Signs of Arctic illness

Signs of Arctic illness

Climate change

If the Arctic really is the “canary in the coal mine” for climate change impacts, as it’s often been labelled, then it’s a canary about which we know a little more following a spate of scientific papers coming out in the recent past.

And looking at what they say, as well as readings from instruments monitoring the canary’s health, the signs of sickness appear to be stronger and more certain than before.

There are several distinct symptoms that need monitoring here: sea-ice area and volume, air temperature and wind, water temperature and currents, and the state of the Greenland icecap.

Along with all this is the constant effort to interpret new data and see whether long-term beliefs about how Arctic weather works still hold true, or whether – as with the El Nino Southern Oscillation, for example – the sustained rise in global temperatures may change mechanisms people thought they understood.

Greenland is especially important globally because of the potential of icecap melting to raise sea levels around the world.

Andy Shepherd’s research team shed a bit of light on how higher temperatures might affect ice loss with a paper in Nature showing that paradoxically, inland glaciers flow slower at higher temperatures. Essentially, there’s so much meltwater that it runs away in channels under the ice, and doesn’t lubricate the glacier’s flow against the rock so well.

Impact of ice disappearance

However, what it means in real terms isn’t clear, as several other mechanisms are in play that could work in the opposite direction. Disappearance of ice from any part of the world will have an impact on albedo – the reflectance of solar energy back into space. But because there’s so much of it there, the Arctic ice on land and at sea is especially important.

The steady shrinking of both has clearly led to a change in albedo and so, presumably, to amplification of temperature rise. In Nature Geoscience recently, Mark Flanner from the University of Michigan and colleagues calculated what the shrinking ice cover means for radiative forcing – the impact on temperatures.

But one figure alone is enough to give pause for thought: over the course of the satellite record, the net heating from this loss of albedo – the extra absorption of solar heat by the earth - has increased by 10-20 per cent – a huge change in just over 30 years. Ice is affected by higher temperatures in the air above and in the sea below.

Warm water moves northward in the Atlantic Ocean by dint of the North Atlantic Drift, more colloquially known as the Gulf Stream. Whether the warmth affects the Arctic – and if so, whether its impact is changing – is a question that a team led by Robert Spielhagen from the University of Mainz in Germany addresses in Science.

Using a marine sediment record from Svalbard, they deduce that the temperature of Atlantic water entering the Arctic Ocean is higher than it’s been for 2,000 years. The average temperature since 1850 is 2C higher than the average before – and comfortably higher than during the Mediaeval Warm Period, for example. To quote from a paper in Nature, “...Warming of the Atlantic water layer, unprecedented in the past 2,000 years, is most likely another key element in the transition toward a future ice-free Arctic Ocean.”

And what of that transition itself?

At a briefing on the coming season’s work by the Catlin Arctic Survey, Simon Boxall, who designed one of the projects they’ll be carrying out this year, cautioned reporters (and I guess by extension everyone else) not to place too much importance on annual statistics. Some iconic ones do stand out in the annals of climate change history: 1998 with its strong El Nino spike, 2003 with its European heatwave, 2007 with its startling Arctic melt, and they make news.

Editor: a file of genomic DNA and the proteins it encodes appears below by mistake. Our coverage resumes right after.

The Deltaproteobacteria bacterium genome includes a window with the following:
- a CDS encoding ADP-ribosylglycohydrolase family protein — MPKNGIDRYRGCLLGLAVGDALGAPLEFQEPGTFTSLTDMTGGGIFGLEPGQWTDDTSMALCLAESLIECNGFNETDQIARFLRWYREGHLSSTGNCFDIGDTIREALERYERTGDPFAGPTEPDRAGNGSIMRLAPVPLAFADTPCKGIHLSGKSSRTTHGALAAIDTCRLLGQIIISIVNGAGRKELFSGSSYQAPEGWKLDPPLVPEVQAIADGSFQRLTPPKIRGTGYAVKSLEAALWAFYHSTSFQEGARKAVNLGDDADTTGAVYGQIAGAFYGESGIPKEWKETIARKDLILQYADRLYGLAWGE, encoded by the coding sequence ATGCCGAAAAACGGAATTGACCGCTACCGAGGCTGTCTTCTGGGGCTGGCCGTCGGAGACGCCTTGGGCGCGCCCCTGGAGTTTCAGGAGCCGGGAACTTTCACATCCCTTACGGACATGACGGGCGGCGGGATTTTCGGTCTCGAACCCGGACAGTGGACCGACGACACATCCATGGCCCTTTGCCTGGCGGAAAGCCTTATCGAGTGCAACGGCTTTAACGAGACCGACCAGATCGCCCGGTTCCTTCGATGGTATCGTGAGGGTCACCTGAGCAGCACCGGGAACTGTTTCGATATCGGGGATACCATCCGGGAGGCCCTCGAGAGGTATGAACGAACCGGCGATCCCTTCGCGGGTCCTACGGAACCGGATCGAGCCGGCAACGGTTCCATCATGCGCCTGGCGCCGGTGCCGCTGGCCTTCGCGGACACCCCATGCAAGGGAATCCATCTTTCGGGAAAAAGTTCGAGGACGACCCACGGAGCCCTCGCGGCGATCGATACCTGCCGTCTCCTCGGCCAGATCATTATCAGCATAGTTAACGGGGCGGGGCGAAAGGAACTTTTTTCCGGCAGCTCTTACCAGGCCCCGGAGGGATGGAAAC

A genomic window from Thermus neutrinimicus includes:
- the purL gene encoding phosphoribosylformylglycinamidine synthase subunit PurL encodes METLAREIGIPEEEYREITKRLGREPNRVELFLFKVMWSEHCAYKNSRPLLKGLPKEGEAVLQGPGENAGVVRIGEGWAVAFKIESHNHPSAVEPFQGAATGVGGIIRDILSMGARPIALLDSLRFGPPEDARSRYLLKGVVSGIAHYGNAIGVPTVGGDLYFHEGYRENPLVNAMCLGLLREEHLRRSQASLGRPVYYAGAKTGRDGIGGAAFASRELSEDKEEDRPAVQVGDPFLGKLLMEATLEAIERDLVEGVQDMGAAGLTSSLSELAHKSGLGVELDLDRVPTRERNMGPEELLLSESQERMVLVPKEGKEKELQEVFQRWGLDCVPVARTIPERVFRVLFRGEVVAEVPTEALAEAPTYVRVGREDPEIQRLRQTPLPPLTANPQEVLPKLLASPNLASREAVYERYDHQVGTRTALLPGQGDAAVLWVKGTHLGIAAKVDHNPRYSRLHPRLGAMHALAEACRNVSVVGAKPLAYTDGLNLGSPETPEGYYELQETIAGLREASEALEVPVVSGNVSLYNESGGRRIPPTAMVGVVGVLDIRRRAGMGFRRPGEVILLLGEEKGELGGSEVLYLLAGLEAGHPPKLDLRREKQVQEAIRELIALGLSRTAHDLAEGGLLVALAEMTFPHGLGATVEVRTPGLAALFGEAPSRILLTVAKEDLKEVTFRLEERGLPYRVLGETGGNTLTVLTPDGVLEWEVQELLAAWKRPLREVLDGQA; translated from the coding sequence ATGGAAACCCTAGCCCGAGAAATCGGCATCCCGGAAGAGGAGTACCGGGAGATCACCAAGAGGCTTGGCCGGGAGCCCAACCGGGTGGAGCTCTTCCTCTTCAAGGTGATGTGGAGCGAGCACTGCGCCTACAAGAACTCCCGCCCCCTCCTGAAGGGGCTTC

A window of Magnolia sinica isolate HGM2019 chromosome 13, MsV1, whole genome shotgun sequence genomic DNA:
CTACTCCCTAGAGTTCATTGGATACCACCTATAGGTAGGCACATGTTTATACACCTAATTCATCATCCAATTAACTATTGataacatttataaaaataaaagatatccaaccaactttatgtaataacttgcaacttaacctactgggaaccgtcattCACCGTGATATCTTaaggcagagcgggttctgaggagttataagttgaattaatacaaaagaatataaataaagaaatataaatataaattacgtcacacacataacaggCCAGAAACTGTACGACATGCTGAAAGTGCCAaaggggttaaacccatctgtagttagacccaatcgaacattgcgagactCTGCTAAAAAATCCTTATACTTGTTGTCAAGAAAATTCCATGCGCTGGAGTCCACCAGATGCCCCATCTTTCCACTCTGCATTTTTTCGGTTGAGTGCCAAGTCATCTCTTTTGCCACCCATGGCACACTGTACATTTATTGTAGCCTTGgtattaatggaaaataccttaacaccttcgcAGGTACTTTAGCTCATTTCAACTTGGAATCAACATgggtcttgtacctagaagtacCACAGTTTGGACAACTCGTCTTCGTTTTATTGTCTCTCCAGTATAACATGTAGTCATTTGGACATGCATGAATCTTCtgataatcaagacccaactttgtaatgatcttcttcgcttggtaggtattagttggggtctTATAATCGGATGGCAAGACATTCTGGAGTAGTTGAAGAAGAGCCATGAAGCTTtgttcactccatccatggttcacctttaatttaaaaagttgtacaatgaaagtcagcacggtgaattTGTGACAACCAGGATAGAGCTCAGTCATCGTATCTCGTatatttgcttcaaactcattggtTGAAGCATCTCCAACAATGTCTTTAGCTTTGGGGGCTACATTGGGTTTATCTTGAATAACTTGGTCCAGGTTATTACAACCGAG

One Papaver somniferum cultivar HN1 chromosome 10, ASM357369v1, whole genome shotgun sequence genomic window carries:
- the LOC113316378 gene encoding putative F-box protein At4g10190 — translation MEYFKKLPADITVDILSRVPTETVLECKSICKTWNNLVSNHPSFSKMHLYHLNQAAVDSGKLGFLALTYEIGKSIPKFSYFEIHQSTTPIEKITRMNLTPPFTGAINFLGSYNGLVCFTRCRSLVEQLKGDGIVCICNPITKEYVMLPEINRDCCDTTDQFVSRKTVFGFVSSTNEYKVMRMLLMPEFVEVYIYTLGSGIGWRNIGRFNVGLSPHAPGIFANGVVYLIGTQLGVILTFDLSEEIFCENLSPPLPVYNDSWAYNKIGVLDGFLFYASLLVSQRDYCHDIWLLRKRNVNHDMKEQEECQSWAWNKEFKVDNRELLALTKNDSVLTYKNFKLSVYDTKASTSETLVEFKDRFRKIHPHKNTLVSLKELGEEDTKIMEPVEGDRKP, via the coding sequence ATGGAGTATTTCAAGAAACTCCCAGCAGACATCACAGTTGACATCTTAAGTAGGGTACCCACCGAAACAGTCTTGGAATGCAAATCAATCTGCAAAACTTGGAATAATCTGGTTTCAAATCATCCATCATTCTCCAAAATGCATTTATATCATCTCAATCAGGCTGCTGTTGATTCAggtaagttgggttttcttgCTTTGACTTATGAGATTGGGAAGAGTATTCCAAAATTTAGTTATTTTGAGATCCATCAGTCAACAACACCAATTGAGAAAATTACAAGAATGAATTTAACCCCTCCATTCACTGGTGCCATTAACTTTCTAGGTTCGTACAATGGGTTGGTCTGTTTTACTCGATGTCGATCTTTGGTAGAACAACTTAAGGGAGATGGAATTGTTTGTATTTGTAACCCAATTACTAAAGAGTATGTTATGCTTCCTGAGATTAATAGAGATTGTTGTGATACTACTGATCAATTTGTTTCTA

His point was that although summer melt records haven’t been set since 2007, what we have had are four summers in succession where the ice has shrunk back further than at any other time since 1979.

The winter maxima are showing a similar trend. And the latest plot from the US National Snow and Ice Data Center shows that another record low, this time for the smallest winter maximum, could be on its way. Meanwhile, the ice volume, as calculated by the University of Washington’s Polar Science Center, shows not just a steady decrease over the last couple of decades, but a decrease that’s accelerated in the last few years.

If it is accelerating, then it would be good to know why. But here, science inevitably has to play catch-up.

Analyses of weather and climate depend on data, which must by definition come from the past; and you need a fair bit of data before you can start extracting rules. But the slow build-up of greenhouse gases, along with albedo changes and perhaps influences from events further south, may be altering the rules as we go along.

Fluctuating temperatures

A month ago, the Northern Hemisphere had the same kind of “upside-down” temperatures that we saw for large chunks of last winter, with the Arctic Oscillation in a “negative phase”, bringing snow to western Europe and leaving parts of the Arctic itself basking in unseasonable warmth. See this often enough, and the question of whether we’ve entered a new regular weather pattern begins to be asked.

It’s currently unanswerable. But in the words of NSIDC: “It may be that with a warmer Arctic, old rules regarding links between the atmospheric pressure patterns and sea ice extent no longer hold.”

What all this means for Greenland, and hence for sea levels globally, is less clear – and we’re not likely to have answers before the next Intergovernental Panel on Climate Change (IPCC) report in 2013/4.

Already, a fair proportion – I won’t claim to know the exact figure, but I’d estimate it’s over 90 per cent – of Arctic researchers believe that for the region as a whole, the canary is already toppling off its perch.

New York Times News Service